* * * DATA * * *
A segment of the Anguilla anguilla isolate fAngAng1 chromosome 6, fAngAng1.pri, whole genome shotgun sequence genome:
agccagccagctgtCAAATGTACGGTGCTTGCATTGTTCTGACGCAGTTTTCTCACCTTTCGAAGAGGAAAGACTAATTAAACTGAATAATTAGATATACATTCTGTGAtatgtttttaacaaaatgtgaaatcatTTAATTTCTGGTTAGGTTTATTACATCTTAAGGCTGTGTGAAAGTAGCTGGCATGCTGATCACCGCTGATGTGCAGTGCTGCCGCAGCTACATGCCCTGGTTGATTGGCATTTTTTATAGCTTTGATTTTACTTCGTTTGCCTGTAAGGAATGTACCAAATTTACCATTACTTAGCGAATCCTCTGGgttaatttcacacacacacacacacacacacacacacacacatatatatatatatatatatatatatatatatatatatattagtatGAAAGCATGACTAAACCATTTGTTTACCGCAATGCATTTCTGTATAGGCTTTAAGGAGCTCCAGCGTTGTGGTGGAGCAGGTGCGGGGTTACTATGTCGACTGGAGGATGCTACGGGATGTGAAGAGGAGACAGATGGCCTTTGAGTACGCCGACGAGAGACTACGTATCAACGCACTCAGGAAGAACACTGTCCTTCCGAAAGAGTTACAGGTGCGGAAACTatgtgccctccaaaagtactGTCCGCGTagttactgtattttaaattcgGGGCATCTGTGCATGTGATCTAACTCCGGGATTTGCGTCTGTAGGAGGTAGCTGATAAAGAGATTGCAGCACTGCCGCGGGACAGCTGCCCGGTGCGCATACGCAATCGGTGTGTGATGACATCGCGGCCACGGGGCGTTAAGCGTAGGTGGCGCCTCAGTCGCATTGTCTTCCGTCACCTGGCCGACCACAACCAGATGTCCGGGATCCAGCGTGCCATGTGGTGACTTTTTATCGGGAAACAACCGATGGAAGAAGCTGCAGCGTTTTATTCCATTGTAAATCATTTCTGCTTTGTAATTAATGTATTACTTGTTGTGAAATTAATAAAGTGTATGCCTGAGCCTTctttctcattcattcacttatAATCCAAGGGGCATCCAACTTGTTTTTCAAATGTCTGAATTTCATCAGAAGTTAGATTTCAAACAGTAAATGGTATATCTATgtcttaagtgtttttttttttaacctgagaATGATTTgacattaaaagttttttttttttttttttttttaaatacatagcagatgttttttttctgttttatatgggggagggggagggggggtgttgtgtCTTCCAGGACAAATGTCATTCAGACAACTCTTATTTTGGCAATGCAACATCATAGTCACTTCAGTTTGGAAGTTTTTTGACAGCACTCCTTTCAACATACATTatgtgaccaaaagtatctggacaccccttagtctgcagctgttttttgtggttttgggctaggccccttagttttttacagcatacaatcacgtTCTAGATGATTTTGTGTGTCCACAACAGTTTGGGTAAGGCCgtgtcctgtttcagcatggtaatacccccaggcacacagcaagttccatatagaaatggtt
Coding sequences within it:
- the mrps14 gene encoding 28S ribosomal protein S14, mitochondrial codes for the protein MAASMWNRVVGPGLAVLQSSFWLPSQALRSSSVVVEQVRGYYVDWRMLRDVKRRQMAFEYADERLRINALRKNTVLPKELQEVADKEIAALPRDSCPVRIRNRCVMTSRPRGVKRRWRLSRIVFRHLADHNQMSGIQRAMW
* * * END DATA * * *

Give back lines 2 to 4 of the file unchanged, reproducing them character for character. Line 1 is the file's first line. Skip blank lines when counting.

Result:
agccagccagctgtCAAATGTACGGTGCTTGCATTGTTCTGACGCAGTTTTCTCACCTTTCGAAGAGGAAAGACTAATTAAACTGAATAATTAGATATACATTCTGTGAtatgtttttaacaaaatgtgaaatcatTTAATTTCTGGTTAGGTTTATTACATCTTAAGGCTGTGTGAAAGTAGCTGGCATGCTGATCACCGCTGATGTGCAGTGCTGCCGCAGCTACATGCCCTGGTTGATTGGCATTTTTTATAGCTTTGATTTTACTTCGTTTGCCTGTAAGGAATGTACCAAATTTACCATTACTTAGCGAATCCTCTGGgttaatttcacacacacacacacacacacacacacacacacatatatatatatatatatatatatatatatatatatatattagtatGAAAGCATGACTAAACCATTTGTTTACCGCAATGCATTTCTGTATAGGCTTTAAGGAGCTCCAGCGTTGTGGTGGAGCAGGTGCGGGGTTACTATGTCGACTGGAGGATGCTACGGGATGTGAAGAGGAGACAGATGGCCTTTGAGTACGCCGACGAGAGACTACGTATCAACGCACTCAGGAAGAACACTGTCCTTCCGAAAGAGTTACAGGTGCGGAAACTatgtgccctccaaaagtactGTCCGCGTagttactgtattttaaattcgGGGCATCTGTGCATGTGATCTAACTCCGGGATTTGCGTCTGTAGGAGGTAGCTGATAAAGAGATTGCAGCACTGCCGCGGGACAGCTGCCCGGTGCGCATACGCAATCGGTGTGTGATGACATCGCGGCCACGGGGCGTTAAGCGTAGGTGGCGCCTCAGTCGCATTGTCTTCCGTCACCTGGCCGACCACAACCAGATGTCCGGGATCCAGCGTGCCATGTGGTGACTTTTTATCGGGAAACAACCGATGGAAGAAGCTGCAGCGTTTTATTCCATTGTAAATCATTTCTGCTTTGTAATTAATGTATTACTTGTTGTGAAATTAATAAAGTGTATGCCTGAGCCTTctttctcattcattcacttatAATCCAAGGGGCATCCAACTTGTTTTTCAAATGTCTGAATTTCATCAGAAGTTAGATTTCAAACAGTAAATGGTATATCTATgtcttaagtgtttttttttttaacctgagaATGATTTgacattaaaagttttttttttttttttttttttaaatacatagcagatgttttttttctgttttatatgggggagggggagggggggtgttgtgtCTTCCAGGACAAATGTCATTCAGACAACTCTTATTTTGGCAATGCAACATCATAGTCACTTCAGTTTGGAAGTTTTTTGACAGCACTCCTTTCAACATACATTatgtgaccaaaagtatctggacaccccttagtctgcagctgttttttgtggttttgggctaggccccttagttttttacagcatacaatcacgtTCTAGATGATTTTGTGTGTCCACAACAGTTTGGGTAAGGCCgtgtcctgtttcagcatggtaatacccccaggcacacagcaagttccatatagaaatggtt
Coding sequences within it:
- the mrps14 gene encoding 28S ribosomal protein S14, mitochondrial codes for the protein MAASMWNRVVGPGLAVLQSSFWLPSQALRSSSVVVEQVRGYYVDWRMLRDVKRRQMAFEYADERLRINALRKNTVLPKELQEVADKEIAALPRDSCPVRIRNRCVMTSRPRGVKRRWRLSRIVFRHLADHNQMSGIQRAMW